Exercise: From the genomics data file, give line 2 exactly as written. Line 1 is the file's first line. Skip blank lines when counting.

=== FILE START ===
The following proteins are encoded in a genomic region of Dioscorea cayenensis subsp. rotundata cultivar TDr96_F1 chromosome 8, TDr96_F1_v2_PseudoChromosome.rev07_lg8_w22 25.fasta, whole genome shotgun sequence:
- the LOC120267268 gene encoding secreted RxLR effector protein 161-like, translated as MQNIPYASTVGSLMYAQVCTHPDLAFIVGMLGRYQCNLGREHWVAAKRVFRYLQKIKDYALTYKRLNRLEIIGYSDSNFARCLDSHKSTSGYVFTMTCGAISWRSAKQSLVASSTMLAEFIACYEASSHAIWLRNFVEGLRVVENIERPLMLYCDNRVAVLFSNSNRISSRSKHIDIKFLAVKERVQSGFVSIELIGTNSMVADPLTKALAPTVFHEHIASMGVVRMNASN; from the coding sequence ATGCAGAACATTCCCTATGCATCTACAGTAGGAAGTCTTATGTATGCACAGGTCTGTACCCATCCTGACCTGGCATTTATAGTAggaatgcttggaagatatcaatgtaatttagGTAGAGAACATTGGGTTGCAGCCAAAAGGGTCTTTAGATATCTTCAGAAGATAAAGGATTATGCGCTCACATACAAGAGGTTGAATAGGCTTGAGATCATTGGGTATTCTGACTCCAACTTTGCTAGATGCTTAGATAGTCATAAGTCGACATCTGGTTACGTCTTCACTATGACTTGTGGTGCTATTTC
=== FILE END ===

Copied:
- the LOC120267268 gene encoding secreted RxLR effector protein 161-like, translated as MQNIPYASTVGSLMYAQVCTHPDLAFIVGMLGRYQCNLGREHWVAAKRVFRYLQKIKDYALTYKRLNRLEIIGYSDSNFARCLDSHKSTSGYVFTMTCGAISWRSAKQSLVASSTMLAEFIACYEASSHAIWLRNFVEGLRVVENIERPLMLYCDNRVAVLFSNSNRISSRSKHIDIKFLAVKERVQSGFVSIELIGTNSMVADPLTKALAPTVFHEHIASMGVVRMNASN; from the coding sequence ATGCAGAACATTCCCTATGCATCTACAGTAGGAAGTCTTATGTATGCACAGGTCTGTACCCATCCTGACCTGGCATTTATAGTAggaatgcttggaagatatcaatgtaatttagGTAGAGAACATTGGGTTGCAGCCAAAAGGGTCTTTAGATATCTTCAGAAGATAAAGGATTATGCGCTCACATACAAGAGGTTGAATAGGCTTGAGATCATTGGGTATTCTGACTCCAACTTTGCTAGATGCTTAGATAGTCATAAGTCGACATCTGGTTACGTCTTCACTATGACTTGTGGTGCTATTTC